Kabab Café’s “Snout to Tail” Delicacies – The New Yorker

The menu posted outside Kabab Café, in Astoria’s Little Egypt, is out of date by roughly a quarter century. Ali El Sayed, the proprietor, chef, and sole employee, put it up shortly after opening the restaurant, in 1989, and then willfully forgot about it. He refuses to be confined to a menu and believes that all true cooking necessitates flamboyant improvisation. “You have a map of flavors,” he says. “And then you dance.”

El Sayed is heavyset and looks the part of a chef, except in that he dons a straw fedora in place of a toque blanche. Watching him work, banter with regulars in a mix of English and Arabic, and croon along to an Édith Piaf number playing over the speakers is part of the experience. “Cooking is performance,” he likes to say. “Every day I am onstage.” Should you arrive before the curtain, El Sayed can usually be found across the street, at Caffé Borbone, partaking of a pre-show espresso with Sambuca.

It is sometimes said of small, informal restaurants with affable hosts that they call to mind the experience of being a guest in someone’s home. At Kabab Café, this description takes on literal dimensions. If El Sayed sees you on your phone, he’ll tell you, in an almost grandmotherly tone, to “stop working and eat.” Every male customer is a “brother,” every woman “honey” or “my dear.” He might absent-mindedly leave a dishrag on your table, or help himself to some pita bread from your party’s communal plate. His speech is cheerfully peppered with expletives, and no subject of conversation is off limits: the sunny triad of politics, religion, and sex is ever present. When he senses that he may have gone too far, he’ll smile impishly and tell you to “chillax”—he loves you and he’s on your side.

Another enigmatic sign on the restaurant’s exterior reads “VEGETARIAN” in big green letters. El Sayed can supply no intelligible explanation for why he put it up; Kabab Café is decidedly not vegetarian. That said, many locals do drop in just for the standard appetizer, a meze platter of homemade falafel, baba ghanoush, fava beans, fried chicory, apple, cucumber, hummus—whatever’s on hand. His moussaka—baked eggplant with zucchini, potato, and fresh tomatoes—is also a draw.

With meat dishes, El Sayed cooks “from snout to tail,” leaving nothing to waste. What he’ll prepare on any given night cannot be foretold, but past delicacies have included cow-foot stew, whole rabbit, and the unmentionable parts of a goat. On a recent outing, the lamb brain—battered in egg and rice flour, fried in grapeseed oil, and served in a lemon sauce with grilled peaches—was unassailable. El Sayed also has a penchant for the exotic and will on occasion procure camel meat, crocodile, and ostrich. Spicy alpaca sausage is a recurring motif, which he might add to a dish on a whim, consulting only his gastronomic imagination for permission.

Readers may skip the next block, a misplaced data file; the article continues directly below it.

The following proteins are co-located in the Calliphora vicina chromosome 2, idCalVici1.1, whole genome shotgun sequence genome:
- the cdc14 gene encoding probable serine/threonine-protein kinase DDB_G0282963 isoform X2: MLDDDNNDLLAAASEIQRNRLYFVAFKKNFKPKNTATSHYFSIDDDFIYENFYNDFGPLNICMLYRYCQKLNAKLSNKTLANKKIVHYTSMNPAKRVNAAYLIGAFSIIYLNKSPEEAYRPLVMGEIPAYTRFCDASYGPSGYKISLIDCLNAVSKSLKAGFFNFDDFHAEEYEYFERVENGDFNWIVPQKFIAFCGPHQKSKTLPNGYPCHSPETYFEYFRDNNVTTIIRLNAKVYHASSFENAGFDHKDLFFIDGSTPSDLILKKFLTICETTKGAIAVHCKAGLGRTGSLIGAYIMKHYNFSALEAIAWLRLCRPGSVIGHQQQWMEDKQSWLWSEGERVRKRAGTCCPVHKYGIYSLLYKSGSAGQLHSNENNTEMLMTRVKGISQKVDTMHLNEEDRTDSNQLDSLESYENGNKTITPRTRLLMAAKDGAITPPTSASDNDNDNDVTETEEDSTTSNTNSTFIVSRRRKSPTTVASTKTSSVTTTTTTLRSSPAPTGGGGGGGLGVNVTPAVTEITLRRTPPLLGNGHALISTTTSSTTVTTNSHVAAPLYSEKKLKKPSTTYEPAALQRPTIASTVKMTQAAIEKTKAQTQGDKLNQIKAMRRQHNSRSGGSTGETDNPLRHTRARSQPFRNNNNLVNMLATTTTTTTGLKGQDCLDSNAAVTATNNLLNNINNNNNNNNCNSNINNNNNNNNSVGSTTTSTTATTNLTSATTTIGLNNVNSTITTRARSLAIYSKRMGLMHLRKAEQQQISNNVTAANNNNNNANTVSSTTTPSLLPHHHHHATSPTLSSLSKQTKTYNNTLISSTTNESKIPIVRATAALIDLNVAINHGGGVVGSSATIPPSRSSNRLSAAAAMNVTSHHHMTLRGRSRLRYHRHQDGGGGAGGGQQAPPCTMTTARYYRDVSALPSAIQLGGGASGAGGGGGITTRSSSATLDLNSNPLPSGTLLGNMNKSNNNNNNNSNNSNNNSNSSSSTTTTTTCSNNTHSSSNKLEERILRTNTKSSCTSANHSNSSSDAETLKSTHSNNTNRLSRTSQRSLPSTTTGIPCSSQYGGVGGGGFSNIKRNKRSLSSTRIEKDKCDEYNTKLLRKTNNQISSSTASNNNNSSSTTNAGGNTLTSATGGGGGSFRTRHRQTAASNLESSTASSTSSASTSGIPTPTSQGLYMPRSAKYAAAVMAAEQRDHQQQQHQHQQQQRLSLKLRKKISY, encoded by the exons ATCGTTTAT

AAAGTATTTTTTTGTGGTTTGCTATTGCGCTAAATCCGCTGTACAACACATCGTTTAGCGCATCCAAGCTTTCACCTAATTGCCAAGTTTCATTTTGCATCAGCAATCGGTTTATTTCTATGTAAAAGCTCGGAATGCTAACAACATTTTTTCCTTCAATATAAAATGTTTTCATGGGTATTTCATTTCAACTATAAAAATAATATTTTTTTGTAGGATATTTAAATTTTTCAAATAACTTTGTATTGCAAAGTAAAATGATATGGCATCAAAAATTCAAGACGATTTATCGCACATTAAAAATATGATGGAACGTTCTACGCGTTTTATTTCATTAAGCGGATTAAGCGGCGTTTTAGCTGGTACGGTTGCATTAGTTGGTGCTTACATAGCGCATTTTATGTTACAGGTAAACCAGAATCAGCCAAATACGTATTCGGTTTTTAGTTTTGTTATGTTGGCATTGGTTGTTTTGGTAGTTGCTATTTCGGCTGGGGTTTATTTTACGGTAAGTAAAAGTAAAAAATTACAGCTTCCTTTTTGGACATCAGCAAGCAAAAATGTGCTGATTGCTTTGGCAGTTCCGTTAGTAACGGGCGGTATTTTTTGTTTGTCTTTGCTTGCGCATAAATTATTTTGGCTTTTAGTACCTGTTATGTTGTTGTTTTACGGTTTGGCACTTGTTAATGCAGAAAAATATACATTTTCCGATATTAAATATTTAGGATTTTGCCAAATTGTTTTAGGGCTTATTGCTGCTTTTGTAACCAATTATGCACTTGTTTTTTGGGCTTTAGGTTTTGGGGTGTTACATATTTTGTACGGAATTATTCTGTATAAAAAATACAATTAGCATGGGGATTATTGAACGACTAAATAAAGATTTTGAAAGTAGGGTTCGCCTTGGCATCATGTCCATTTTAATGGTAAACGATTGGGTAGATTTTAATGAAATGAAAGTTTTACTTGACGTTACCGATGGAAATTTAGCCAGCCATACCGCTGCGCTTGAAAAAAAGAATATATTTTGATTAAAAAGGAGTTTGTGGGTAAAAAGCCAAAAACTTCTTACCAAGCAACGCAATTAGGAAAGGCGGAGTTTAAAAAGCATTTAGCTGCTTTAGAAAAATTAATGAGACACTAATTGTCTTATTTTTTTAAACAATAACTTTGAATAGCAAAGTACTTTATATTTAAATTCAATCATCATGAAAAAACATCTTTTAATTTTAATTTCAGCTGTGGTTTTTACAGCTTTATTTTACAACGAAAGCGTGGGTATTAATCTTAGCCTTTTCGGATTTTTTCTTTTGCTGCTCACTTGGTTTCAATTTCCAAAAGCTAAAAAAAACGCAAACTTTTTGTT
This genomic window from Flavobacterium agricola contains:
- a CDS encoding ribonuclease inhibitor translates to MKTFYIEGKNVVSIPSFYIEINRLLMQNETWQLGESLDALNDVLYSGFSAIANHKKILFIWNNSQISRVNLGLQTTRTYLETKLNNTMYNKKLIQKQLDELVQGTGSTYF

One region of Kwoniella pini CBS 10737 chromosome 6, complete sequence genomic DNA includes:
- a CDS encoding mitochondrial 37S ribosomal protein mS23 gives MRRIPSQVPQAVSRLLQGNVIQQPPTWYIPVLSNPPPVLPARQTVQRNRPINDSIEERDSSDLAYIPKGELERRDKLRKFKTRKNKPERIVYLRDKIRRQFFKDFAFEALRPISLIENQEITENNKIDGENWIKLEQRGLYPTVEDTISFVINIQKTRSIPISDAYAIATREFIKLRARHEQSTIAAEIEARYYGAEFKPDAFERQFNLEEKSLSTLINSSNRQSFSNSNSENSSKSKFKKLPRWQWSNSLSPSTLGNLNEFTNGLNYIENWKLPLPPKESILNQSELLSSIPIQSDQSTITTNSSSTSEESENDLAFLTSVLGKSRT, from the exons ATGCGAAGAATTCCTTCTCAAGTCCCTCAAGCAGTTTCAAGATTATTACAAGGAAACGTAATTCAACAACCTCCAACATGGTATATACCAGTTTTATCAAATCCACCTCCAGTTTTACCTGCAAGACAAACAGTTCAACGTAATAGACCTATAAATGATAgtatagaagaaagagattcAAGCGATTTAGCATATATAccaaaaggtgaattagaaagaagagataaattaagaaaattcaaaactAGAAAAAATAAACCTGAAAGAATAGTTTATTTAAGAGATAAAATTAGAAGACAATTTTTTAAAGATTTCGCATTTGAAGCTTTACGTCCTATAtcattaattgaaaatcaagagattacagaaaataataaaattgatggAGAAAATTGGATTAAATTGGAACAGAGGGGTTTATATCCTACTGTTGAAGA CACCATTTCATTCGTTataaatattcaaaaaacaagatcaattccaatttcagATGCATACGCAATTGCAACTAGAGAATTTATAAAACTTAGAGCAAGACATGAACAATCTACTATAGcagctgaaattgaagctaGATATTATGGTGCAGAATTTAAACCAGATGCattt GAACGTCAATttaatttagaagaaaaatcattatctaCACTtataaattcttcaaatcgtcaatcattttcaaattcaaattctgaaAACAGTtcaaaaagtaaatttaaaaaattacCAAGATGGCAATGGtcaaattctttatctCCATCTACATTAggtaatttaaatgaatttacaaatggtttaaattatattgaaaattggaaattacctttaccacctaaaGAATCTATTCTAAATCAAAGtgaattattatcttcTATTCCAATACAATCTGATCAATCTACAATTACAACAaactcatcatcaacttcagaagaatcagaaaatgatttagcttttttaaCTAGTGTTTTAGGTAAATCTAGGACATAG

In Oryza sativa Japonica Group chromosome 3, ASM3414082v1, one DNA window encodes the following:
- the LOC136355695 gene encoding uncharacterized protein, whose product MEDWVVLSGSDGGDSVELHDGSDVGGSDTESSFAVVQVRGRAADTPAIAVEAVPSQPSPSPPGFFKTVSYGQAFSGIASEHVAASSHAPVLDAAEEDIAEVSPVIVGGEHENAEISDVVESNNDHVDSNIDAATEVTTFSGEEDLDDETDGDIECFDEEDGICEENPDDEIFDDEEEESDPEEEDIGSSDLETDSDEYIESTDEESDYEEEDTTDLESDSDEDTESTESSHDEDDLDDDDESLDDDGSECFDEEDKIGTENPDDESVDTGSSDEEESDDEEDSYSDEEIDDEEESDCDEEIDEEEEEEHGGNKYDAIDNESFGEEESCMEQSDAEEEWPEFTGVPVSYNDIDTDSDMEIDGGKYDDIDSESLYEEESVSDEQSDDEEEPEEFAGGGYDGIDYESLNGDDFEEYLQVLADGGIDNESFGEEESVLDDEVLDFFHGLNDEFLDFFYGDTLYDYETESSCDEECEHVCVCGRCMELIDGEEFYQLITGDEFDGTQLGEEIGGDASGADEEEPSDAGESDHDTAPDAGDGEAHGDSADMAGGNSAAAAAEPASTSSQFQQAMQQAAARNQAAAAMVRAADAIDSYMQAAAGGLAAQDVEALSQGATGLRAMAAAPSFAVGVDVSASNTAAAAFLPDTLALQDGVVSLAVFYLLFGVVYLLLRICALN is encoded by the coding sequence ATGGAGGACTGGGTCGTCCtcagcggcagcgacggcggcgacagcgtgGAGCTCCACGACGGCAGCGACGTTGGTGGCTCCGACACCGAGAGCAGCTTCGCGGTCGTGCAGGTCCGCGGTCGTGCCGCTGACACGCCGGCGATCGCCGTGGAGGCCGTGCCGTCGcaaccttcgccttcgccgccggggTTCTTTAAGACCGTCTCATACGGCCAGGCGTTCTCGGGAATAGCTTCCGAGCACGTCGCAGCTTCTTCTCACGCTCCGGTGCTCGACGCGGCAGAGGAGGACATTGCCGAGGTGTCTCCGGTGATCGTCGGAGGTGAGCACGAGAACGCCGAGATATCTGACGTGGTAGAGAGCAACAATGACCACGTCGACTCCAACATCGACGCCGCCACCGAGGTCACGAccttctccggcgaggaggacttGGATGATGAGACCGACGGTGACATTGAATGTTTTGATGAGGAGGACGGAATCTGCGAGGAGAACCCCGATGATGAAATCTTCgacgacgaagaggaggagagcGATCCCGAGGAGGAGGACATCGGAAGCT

It should be said that the open kitchenette takes up a third of the restaurant’s space and can produce a little smoke. El Sayed will sometimes use a torch to singe the skin of a bird or the scales of a fish. One of his best dishes this summer has been the Spanish mackerel, which he gets from a Chinese market in Elmhurst and seasons with Egyptian spices. He’ll serve it either as is, sizzling in a cast-iron skillet, or filleted into thick chunks and swimming in a homemade gazpacho. Another highlight is the charred chicken, for both its density of flavors and its presentation. On a round plate, he’ll ladle out four rings, one inside another: gazpacho, smoked eggplant, mashed baked pears, and, nestled in the center, delectably scorched boneless chicken. The trick is not to mix it up but to shovel from the outside in, collecting a bit of each layer into a single bite.

The other day, a cautious man urged his date to order something normal. “To be normal is idiotic,” El Sayed retorted amiably from his post. “You should not be normal—you should be who you are.” (Prices are subject to El Sayed’s discretion, with entrées around $15-$27.) ♦